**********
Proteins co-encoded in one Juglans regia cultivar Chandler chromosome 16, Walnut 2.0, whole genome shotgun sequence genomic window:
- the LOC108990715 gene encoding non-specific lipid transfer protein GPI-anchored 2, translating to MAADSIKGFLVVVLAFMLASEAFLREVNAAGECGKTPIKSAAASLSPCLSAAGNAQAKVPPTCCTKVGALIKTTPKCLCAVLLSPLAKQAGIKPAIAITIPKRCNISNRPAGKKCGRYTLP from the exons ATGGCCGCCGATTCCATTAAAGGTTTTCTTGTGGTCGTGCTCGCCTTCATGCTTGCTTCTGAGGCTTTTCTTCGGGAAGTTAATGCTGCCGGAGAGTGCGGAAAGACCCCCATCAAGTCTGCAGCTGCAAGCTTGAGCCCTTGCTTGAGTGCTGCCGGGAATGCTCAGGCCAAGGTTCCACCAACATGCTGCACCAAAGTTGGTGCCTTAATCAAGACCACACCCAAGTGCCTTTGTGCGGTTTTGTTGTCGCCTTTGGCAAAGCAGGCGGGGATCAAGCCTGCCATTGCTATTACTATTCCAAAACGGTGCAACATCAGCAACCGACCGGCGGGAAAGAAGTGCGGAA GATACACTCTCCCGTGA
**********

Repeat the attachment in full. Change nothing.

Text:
Proteins co-encoded in one Juglans regia cultivar Chandler chromosome 16, Walnut 2.0, whole genome shotgun sequence genomic window:
- the LOC108990715 gene encoding non-specific lipid transfer protein GPI-anchored 2, translating to MAADSIKGFLVVVLAFMLASEAFLREVNAAGECGKTPIKSAAASLSPCLSAAGNAQAKVPPTCCTKVGALIKTTPKCLCAVLLSPLAKQAGIKPAIAITIPKRCNISNRPAGKKCGRYTLP from the exons ATGGCCGCCGATTCCATTAAAGGTTTTCTTGTGGTCGTGCTCGCCTTCATGCTTGCTTCTGAGGCTTTTCTTCGGGAAGTTAATGCTGCCGGAGAGTGCGGAAAGACCCCCATCAAGTCTGCAGCTGCAAGCTTGAGCCCTTGCTTGAGTGCTGCCGGGAATGCTCAGGCCAAGGTTCCACCAACATGCTGCACCAAAGTTGGTGCCTTAATCAAGACCACACCCAAGTGCCTTTGTGCGGTTTTGTTGTCGCCTTTGGCAAAGCAGGCGGGGATCAAGCCTGCCATTGCTATTACTATTCCAAAACGGTGCAACATCAGCAACCGACCGGCGGGAAAGAAGTGCGGAA GATACACTCTCCCGTGA